Generally, a wind turbine includes a turbine that has a rotor that includes a rotatable hub assembly having multiple blades. The blades transform wind energy into a mechanical rotational torque that drives one or more generators via the rotor. The generators are sometimes, but not always, rotationally coupled to the rotor through a gearbox. The gearbox steps up the inherently low rotational speed of the rotor for the generator to efficiently convert the rotational mechanical energy to electrical energy, which is fed into a utility grid via at least one electrical connection. Gearless direct drive wind turbines also exist. The rotor, generator, gearbox and other components are typically mounted within a housing, or nacelle, that is positioned on top of a base that may be a truss or tubular tower.
Some wind turbine configurations include double-fed induction generators (DFIGs). Such configurations may also include power converters that are used to convert a frequency of generated electric power to a frequency substantially similar to a utility grid frequency. Moreover, such converters, in conjunction with the DFIG, also transmit electric power between the utility grid and the generator as well as transmit generator excitation power to a wound generator rotor from one of the connections to the electric utility grid connection. Alternatively, some wind turbine configurations include, but are not limited to, alternative types of induction generators, permanent magnet (PM) synchronous generators and electrically-excited synchronous generators and switched reluctance generators. These alternative configurations may also include power converters that are used to convert the frequencies as described above and transmit electrical power between the utility grid and the generator.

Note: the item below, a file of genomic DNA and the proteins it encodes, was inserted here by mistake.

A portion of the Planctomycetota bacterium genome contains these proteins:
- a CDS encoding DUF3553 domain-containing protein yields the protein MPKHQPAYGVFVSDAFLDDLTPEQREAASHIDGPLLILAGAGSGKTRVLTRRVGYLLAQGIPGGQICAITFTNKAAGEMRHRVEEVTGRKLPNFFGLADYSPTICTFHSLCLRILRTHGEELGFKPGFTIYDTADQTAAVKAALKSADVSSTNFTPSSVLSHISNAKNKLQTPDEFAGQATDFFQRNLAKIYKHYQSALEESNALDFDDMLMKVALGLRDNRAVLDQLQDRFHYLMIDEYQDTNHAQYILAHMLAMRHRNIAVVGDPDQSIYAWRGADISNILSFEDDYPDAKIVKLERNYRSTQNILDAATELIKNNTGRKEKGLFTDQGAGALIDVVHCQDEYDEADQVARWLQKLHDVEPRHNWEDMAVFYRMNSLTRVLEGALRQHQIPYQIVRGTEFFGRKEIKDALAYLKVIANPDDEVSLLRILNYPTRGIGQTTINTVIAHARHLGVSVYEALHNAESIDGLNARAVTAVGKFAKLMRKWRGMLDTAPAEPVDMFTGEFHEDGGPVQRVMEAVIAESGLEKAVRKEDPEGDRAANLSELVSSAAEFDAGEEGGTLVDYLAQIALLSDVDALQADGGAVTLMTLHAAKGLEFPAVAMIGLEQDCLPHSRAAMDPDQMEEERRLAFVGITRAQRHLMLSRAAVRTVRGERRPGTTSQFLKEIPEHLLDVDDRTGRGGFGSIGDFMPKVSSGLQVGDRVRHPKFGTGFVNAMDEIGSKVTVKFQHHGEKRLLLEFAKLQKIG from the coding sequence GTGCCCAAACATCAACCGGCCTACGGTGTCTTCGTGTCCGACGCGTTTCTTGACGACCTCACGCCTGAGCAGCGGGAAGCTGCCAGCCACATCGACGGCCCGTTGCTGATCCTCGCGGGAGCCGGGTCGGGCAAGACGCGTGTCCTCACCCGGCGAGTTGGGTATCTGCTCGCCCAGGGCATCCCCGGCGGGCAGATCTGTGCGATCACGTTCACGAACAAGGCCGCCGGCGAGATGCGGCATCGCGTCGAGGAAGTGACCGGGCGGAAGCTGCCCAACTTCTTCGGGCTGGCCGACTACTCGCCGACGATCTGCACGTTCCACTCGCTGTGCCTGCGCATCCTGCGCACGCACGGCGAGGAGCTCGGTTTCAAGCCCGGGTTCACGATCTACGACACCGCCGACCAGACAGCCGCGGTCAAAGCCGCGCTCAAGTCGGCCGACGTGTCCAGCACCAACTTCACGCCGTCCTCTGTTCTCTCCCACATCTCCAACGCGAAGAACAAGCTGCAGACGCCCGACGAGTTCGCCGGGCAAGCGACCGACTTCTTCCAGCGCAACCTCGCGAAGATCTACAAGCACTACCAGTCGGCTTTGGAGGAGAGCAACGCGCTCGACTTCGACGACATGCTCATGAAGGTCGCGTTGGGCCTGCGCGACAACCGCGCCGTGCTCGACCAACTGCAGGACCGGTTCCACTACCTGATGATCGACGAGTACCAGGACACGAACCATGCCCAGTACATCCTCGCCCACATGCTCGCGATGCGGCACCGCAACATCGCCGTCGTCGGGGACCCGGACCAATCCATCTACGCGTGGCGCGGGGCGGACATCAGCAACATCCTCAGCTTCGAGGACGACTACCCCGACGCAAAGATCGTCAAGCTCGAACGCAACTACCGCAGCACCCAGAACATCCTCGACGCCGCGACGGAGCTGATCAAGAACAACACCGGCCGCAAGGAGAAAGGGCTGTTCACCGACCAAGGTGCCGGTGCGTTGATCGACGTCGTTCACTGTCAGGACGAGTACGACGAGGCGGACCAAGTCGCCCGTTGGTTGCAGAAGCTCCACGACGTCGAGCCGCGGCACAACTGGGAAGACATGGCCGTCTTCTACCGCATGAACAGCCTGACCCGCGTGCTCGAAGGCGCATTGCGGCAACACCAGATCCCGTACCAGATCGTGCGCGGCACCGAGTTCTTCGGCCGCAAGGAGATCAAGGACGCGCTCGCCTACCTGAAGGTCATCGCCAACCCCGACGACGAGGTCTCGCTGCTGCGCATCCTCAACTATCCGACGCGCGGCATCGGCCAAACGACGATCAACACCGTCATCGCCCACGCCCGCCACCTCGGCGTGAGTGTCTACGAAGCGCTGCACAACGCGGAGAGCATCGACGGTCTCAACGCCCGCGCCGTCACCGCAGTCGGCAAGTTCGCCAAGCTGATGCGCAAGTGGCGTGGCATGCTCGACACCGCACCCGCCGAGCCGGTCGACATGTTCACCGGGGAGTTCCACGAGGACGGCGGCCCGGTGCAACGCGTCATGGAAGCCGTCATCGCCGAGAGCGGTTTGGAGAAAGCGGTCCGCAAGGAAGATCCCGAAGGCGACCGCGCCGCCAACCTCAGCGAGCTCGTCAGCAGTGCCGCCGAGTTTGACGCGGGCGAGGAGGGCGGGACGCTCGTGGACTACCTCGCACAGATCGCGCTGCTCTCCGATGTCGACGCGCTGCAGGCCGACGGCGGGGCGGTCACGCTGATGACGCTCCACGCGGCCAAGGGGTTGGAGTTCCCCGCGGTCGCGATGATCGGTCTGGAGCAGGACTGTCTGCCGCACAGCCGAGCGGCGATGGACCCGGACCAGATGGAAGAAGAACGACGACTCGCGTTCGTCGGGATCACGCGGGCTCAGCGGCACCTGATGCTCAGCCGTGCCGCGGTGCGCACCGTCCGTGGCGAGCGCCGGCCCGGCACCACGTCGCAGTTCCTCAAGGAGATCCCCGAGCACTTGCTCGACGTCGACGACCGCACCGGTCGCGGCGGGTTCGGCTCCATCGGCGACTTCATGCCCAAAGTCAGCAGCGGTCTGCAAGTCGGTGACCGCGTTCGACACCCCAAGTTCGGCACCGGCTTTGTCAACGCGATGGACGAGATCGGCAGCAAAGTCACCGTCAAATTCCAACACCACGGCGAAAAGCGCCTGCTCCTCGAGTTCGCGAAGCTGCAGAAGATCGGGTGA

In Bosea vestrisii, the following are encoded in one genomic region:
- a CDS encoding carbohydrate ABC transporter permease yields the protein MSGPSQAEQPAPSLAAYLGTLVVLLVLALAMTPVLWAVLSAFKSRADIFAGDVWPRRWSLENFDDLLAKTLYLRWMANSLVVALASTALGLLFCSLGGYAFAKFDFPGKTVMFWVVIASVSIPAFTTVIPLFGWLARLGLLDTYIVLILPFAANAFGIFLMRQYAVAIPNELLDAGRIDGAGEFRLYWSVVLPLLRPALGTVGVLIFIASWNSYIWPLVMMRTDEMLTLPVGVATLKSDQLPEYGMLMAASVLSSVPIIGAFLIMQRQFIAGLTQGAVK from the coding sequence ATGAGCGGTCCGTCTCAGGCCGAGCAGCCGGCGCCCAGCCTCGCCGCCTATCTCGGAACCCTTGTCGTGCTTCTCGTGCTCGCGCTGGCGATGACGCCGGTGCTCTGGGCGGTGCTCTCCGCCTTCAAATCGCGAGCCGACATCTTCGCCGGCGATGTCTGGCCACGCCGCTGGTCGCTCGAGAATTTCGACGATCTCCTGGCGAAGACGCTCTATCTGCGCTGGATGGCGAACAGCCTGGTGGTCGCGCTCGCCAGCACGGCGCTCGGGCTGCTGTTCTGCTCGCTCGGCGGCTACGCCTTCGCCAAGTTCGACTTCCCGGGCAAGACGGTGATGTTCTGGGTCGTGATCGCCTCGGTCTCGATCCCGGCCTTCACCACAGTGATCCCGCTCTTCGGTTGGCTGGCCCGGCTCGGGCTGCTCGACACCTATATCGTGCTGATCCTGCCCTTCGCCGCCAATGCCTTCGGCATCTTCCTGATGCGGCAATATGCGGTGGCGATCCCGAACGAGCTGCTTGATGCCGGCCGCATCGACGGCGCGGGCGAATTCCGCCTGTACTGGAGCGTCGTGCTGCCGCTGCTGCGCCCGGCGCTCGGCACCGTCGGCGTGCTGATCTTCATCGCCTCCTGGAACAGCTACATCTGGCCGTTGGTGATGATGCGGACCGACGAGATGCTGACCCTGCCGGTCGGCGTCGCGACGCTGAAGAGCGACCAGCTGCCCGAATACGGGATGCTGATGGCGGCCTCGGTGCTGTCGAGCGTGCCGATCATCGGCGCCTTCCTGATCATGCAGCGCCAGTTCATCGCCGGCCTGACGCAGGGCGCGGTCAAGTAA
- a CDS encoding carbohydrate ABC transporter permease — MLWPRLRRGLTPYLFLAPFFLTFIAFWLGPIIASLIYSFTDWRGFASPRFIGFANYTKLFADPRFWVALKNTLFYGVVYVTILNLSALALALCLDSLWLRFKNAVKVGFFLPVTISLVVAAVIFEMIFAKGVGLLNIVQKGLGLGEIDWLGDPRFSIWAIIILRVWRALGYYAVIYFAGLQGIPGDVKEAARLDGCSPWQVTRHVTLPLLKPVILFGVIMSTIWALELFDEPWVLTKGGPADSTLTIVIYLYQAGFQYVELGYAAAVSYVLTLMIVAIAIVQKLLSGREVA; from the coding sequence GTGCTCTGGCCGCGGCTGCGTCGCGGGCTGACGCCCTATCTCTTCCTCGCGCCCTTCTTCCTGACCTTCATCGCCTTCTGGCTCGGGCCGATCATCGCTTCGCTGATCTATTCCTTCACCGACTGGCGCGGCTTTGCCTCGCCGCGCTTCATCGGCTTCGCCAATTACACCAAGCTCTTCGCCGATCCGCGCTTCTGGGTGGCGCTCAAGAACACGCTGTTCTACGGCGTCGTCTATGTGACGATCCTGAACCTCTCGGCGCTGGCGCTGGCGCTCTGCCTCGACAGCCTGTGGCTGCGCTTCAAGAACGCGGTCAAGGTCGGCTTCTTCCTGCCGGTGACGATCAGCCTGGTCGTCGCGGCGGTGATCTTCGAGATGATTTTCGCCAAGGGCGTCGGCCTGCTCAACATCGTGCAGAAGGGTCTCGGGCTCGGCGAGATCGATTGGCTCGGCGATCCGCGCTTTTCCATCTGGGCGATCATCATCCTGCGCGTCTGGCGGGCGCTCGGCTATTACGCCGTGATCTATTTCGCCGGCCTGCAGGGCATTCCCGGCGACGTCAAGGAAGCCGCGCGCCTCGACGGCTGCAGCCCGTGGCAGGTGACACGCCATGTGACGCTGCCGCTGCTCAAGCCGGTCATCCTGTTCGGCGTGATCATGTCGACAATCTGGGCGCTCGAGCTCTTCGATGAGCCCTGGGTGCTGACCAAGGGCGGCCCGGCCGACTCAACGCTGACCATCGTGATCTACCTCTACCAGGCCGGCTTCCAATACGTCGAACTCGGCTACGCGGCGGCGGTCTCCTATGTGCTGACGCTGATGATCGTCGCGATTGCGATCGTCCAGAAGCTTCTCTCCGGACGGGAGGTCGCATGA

Known wind turbines have a plurality of mechanical and electrical components. Each electrical and/or mechanical component may have independent or different operating limitations, such as current, voltage, power, and/or temperature limits, than other components. Moreover, known wind turbines typically are designed and/or assembled with predefined rated power limits. To operate within such rated power limits, the electrical and/or mechanical components may be operated with large margins for the operating limitations. Such operation may result in inefficient wind turbine operation, and a power generation capability of the wind turbine may be underutilized.